'Celeste and Jesse Forever' Blu-ray Review: Couple Won't Let Divorce End Happily Ever After
The rom-com classic When Harry Met Sally asked whether men can be just friends with women they find attractive.
Celeste and Jesse Forever, out tomorrow on Blu-ray and DVD, spins that question on its ear. Can a freshly divorced couple continue being best friends while dating other people?
Star and co-writer Rashida Jones asks some thoroughly modern questions about marriage, and her unvarnished performance bullies past some hopelessly clunky subplots.
Celeste (Jones) and Jesse (Andy Samberg) look like the cutest couple ever. They're actually separated, but they sure don't act like it. They live on the same property, go out on double dates and spend more time with each other than most happily married couples.
Get a room, you two.
They were best friends before they got married. Why should impending divorce change that? Their post-couple bliss ends, predictably, when Jesse starts dating other people. She initiated the break-up after losing patience with his slacker tendencies. Now that he's on the market, Celeste isn't quite sure she made the right relationship call.
Jones, best known for comedic roles (Parks and Recreation and I Love You, Man), shows considerable range in a role meant to portray her as stiff and self-righteous. Jones manages to keep us on her side, a not so small feat given the complexities of her character's arc and Samberg's aw, shucks charisma.
Too bad we don't see more of Chris Messina, the unofficial hardest working man in indie cinema, who plays a man who might make Celeste forget all about her soon-to-be ex. Far more satisfying is how the film doesn't depict the other women in Jesse's life in cold, one-dimensional fashion.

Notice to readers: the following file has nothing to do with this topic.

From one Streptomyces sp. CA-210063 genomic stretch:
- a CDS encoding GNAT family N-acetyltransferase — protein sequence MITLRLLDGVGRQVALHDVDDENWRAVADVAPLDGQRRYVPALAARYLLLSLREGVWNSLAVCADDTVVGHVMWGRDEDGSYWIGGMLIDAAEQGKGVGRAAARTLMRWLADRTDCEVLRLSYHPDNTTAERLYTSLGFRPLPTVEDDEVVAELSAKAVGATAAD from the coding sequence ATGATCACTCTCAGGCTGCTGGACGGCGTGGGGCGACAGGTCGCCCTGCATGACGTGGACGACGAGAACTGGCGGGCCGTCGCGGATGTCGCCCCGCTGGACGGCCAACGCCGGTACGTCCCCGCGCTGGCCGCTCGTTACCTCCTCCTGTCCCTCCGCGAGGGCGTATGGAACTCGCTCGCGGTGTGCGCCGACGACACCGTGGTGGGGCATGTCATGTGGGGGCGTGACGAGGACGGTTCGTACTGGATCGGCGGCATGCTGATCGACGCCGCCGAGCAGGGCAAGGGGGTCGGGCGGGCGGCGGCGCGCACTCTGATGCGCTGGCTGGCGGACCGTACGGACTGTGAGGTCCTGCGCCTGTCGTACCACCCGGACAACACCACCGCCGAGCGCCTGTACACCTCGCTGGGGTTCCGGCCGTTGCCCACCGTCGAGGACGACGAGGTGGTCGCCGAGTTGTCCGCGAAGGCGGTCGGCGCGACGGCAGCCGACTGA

Director Lee Toland Krieger (who also gave us the terrific The Vicious Kind) switches to hand-held cameras during some of the more tense sequences, a gambit which pays off due to its restraint and care.
The screenplay tries on a few rom-com giggles for size, but the story's beauty lies in its simplicity. How close is any couple to a breakup, and why do some people who appear perfect for each other end up battling it out in divorce court?
Celeste and Jesse Forever stumbles over some manufactured plot bumps meant to speed the maturation process, and a subplot involving one of Celeste's celebrity clients deserved to be reduced to the deleted scenes file.
Speaking of Blu-ray extras, the disk comes with the official deleted scenes, two separate commentary tracks, a "making of" featurette and some red carpet footage.
"I completely underestimated how serious it was when I got on the set," says Samberg, typically cast in slapstick roles like That's My Boy, commenting on the film's dark tone.
Some of the deleted scenes included here involve sweat stains, neck hair and a bearded, blustery Chris Pine, moments that hardly fit the sober emotional epiphanies in the film. Although it must be humbling for a star of Pine's caliber to find himself relegated to the Blu-ray goody bag.